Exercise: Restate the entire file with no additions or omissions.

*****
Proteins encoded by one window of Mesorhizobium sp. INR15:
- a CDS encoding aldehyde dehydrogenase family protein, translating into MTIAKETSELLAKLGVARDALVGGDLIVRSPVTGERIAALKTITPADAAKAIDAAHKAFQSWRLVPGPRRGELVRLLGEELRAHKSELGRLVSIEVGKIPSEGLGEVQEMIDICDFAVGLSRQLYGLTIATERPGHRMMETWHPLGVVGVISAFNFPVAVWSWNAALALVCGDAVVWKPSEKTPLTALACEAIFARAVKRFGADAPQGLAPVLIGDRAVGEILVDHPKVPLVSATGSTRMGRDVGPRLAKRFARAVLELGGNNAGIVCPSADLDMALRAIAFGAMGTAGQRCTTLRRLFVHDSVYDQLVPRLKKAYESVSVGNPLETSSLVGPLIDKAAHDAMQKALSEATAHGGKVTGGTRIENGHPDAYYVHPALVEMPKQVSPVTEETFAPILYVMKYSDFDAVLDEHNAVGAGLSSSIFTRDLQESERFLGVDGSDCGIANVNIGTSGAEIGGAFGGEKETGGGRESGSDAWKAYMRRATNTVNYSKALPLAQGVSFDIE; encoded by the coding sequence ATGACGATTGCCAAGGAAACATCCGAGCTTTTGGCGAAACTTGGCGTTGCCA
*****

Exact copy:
Proteins encoded by one window of Mesorhizobium sp. INR15:
- a CDS encoding aldehyde dehydrogenase family protein, translating into MTIAKETSELLAKLGVARDALVGGDLIVRSPVTGERIAALKTITPADAAKAIDAAHKAFQSWRLVPGPRRGELVRLLGEELRAHKSELGRLVSIEVGKIPSEGLGEVQEMIDICDFAVGLSRQLYGLTIATERPGHRMMETWHPLGVVGVISAFNFPVAVWSWNAALALVCGDAVVWKPSEKTPLTALACEAIFARAVKRFGADAPQGLAPVLIGDRAVGEILVDHPKVPLVSATGSTRMGRDVGPRLAKRFARAVLELGGNNAGIVCPSADLDMALRAIAFGAMGTAGQRCTTLRRLFVHDSVYDQLVPRLKKAYESVSVGNPLETSSLVGPLIDKAAHDAMQKALSEATAHGGKVTGGTRIENGHPDAYYVHPALVEMPKQVSPVTEETFAPILYVMKYSDFDAVLDEHNAVGAGLSSSIFTRDLQESERFLGVDGSDCGIANVNIGTSGAEIGGAFGGEKETGGGRESGSDAWKAYMRRATNTVNYSKALPLAQGVSFDIE; encoded by the coding sequence ATGACGATTGCCAAGGAAACATCCGAGCTTTTGGCGAAACTTGGCGTTGCCA